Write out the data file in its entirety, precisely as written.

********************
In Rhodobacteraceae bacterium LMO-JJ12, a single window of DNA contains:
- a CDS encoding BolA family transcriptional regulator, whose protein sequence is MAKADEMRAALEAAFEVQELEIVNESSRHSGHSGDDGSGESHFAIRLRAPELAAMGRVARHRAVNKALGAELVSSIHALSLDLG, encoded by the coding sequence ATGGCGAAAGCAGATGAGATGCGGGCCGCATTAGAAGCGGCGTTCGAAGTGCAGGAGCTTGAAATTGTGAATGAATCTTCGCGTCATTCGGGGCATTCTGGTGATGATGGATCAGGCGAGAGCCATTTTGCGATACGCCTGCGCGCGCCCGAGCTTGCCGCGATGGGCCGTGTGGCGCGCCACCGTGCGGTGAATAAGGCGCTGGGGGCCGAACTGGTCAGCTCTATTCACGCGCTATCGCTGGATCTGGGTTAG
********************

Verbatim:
In Rhodobacteraceae bacterium LMO-JJ12, a single window of DNA contains:
- a CDS encoding BolA family transcriptional regulator, whose protein sequence is MAKADEMRAALEAAFEVQELEIVNESSRHSGHSGDDGSGESHFAIRLRAPELAAMGRVARHRAVNKALGAELVSSIHALSLDLG, encoded by the coding sequence ATGGCGAAAGCAGATGAGATGCGGGCCGCATTAGAAGCGGCGTTCGAAGTGCAGGAGCTTGAAATTGTGAATGAATCTTCGCGTCATTCGGGGCATTCTGGTGATGATGGATCAGGCGAGAGCCATTTTGCGATACGCCTGCGCGCGCCCGAGCTTGCCGCGATGGGCCGTGTGGCGCGCCACCGTGCGGTGAATAAGGCGCTGGGGGCCGAACTGGTCAGCTCTATTCACGCGCTATCGCTGGATCTGGGTTAG